Explore the neuroscience behind the power of story and discover storytelling tips from Claremont Graduate University’s Professor Paul J. Zak.
Table of Contents
- Getting students’ attention
- Engaging the brain with stories
- Creating (or relating to) a powerful story
Before there were classrooms or colleges, there were stories. That’s how we shared information, distributed news, and passed down our histories from generation to generation. Storytelling was the first teaching tool.
Sure, you can shower your next lecture with facts, soaking your students with data droplets and hoping that their minds will act as buckets, retaining what you share until the bucket is full for that day. But our brains are structured so that not only do we engage better but we also retain knowledge better when we’re presented with a narrative.
The moral of the story: If you want to be effective as an instructor, science suggests that you start your lecture with a story.
Getting students’ attention
As the educator, you’re in charge of creating interest in the topic, so start by asking yourself:
- Why should my students care? (And why do I?)
- How can they relate this to their own lives and experiences?
- What can I do to bring the topic to life so that none of them will scan up their smartphones out of boredom?
“Telling your class a story will [impact] the two things that make us remember and act on information,” says Claremont Graduate University Professor Paul J. Zak, PhD, scientist, entrepreneur, and author of several books, including Trust Factor: The Science of Creating High-Performance Companies. “You’ll activate both attention and emotion.”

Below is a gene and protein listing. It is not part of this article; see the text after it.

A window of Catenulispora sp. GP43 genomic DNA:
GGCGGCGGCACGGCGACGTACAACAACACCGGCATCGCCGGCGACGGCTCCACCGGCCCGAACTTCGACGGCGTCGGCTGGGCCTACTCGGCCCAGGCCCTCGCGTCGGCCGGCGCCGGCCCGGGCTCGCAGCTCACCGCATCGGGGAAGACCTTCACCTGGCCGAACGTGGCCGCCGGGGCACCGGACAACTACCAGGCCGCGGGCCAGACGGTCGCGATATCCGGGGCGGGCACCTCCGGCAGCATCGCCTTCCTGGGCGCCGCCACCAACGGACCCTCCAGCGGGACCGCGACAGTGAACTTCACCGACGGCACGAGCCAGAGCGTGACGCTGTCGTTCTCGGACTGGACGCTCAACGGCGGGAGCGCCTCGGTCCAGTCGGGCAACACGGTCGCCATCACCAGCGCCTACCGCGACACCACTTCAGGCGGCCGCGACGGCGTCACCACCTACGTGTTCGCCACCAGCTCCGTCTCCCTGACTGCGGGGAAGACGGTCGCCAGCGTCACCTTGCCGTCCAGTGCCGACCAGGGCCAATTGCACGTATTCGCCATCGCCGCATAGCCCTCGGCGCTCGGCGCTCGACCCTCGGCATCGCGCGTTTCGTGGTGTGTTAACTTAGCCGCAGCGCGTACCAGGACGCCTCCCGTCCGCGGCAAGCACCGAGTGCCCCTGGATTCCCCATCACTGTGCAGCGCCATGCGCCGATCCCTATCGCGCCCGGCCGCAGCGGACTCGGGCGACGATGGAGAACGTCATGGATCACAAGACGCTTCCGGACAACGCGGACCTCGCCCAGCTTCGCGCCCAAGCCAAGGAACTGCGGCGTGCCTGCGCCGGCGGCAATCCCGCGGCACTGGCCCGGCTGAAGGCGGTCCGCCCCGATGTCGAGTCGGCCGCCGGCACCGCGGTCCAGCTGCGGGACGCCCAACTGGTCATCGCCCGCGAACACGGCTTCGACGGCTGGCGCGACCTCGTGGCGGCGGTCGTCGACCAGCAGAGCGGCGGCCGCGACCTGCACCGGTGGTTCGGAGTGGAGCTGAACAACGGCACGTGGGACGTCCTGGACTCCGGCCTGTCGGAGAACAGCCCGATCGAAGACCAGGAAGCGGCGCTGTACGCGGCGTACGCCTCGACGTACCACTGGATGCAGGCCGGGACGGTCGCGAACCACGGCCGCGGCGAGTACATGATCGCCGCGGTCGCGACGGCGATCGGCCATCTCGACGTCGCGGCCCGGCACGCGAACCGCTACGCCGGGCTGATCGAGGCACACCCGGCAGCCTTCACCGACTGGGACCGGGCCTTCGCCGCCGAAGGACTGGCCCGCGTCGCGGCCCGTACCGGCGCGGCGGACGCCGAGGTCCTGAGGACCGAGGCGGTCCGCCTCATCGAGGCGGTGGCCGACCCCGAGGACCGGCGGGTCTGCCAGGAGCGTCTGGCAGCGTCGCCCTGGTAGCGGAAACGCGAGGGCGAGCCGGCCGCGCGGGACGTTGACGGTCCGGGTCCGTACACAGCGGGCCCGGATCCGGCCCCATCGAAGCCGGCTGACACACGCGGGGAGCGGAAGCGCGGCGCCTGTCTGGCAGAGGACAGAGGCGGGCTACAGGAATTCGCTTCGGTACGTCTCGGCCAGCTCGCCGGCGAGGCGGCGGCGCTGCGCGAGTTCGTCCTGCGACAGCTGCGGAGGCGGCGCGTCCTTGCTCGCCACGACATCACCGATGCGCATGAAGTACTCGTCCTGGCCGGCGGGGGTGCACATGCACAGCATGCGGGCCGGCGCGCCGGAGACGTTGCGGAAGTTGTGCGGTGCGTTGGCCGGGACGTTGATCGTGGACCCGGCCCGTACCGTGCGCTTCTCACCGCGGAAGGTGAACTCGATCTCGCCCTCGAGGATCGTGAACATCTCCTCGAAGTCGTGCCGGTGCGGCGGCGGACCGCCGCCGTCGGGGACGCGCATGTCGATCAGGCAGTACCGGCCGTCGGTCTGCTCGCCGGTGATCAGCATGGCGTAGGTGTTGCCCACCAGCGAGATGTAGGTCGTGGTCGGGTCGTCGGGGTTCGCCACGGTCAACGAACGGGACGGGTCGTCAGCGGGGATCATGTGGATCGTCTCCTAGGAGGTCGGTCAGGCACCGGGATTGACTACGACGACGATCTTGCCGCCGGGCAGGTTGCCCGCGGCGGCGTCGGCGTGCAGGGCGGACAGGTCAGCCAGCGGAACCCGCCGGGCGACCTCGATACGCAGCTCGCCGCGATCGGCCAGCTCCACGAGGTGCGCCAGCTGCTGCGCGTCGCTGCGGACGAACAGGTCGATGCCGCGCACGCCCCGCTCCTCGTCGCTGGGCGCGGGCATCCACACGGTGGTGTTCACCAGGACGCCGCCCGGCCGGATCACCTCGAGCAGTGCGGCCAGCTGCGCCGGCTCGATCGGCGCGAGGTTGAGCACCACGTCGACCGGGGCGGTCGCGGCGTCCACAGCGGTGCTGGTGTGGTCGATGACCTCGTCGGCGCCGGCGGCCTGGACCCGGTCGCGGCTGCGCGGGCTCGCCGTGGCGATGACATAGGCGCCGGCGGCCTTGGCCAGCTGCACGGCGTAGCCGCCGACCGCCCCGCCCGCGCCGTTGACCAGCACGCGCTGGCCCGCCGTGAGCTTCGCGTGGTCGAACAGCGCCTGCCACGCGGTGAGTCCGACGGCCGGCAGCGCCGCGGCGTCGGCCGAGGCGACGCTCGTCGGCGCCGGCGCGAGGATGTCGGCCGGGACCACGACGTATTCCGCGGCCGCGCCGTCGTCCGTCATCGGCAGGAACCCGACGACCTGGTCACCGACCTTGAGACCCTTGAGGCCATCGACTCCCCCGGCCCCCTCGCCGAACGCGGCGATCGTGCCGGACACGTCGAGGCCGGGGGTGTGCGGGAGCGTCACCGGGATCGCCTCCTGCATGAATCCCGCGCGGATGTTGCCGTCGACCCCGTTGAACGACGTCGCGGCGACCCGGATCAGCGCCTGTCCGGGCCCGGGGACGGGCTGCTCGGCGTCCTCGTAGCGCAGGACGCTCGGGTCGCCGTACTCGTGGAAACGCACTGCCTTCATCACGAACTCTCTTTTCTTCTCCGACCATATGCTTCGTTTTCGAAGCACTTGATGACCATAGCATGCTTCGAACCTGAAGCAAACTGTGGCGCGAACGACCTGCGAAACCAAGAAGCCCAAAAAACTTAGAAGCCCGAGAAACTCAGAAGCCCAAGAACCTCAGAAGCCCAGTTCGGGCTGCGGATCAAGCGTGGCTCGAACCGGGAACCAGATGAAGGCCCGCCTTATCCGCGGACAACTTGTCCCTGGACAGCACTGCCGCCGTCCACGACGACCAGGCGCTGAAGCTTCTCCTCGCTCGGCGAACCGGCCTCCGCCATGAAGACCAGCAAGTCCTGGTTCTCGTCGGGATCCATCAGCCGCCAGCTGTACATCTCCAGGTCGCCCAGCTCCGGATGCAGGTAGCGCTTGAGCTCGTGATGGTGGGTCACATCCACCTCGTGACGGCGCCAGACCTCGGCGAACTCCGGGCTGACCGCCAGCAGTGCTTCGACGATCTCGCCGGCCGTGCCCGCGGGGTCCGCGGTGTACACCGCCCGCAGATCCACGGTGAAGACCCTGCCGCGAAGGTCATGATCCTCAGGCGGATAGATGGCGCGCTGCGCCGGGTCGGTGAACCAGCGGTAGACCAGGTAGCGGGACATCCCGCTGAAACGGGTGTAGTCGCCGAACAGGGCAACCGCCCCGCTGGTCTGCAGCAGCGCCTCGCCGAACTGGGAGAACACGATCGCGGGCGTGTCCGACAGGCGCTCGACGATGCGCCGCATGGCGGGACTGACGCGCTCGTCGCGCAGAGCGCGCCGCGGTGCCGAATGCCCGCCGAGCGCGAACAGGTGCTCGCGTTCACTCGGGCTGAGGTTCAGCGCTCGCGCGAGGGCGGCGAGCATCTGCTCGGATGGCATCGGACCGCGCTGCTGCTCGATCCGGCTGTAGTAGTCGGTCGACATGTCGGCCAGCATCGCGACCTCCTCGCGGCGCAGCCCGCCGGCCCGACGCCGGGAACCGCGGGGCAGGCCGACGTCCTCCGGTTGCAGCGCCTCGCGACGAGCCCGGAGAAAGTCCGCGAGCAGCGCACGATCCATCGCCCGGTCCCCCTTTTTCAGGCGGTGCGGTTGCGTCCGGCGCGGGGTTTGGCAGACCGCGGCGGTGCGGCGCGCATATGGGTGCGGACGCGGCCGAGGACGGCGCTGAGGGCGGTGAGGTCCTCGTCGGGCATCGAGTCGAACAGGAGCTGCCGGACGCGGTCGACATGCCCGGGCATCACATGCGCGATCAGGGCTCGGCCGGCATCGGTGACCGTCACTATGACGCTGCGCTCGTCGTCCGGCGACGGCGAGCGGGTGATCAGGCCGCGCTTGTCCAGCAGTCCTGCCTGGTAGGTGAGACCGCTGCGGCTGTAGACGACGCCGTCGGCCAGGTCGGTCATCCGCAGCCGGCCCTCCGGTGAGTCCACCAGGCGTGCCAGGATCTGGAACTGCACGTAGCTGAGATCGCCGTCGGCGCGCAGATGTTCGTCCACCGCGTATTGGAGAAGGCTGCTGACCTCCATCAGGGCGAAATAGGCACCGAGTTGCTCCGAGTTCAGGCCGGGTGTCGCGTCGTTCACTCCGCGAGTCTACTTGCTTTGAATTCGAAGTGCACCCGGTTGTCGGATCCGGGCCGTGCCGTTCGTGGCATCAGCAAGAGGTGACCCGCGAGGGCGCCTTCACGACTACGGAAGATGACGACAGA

In his studies, Dr. Zak has discovered that the key to motivating someone is triggering attention — not always the easiest thing to convince a student’s brain to do. After you have their attention, the next step is engaging your listener’s emotions through narrative.
We’ve all experienced the strong impact a story has on us, whether we’re reading a book, listening to grandparents share tales of their childhood, or watching television characters escape a scary situation. In fact, we tell stories about our lives all day long, whether it’s what happened at work that day or how we met our significant other or what we tell ourselves inside our own heads to make sense of life events.
We’ll get to the how-to of being a better storyteller later. For now, let’s look at why storytelling works so well.
Engaging the brain with stories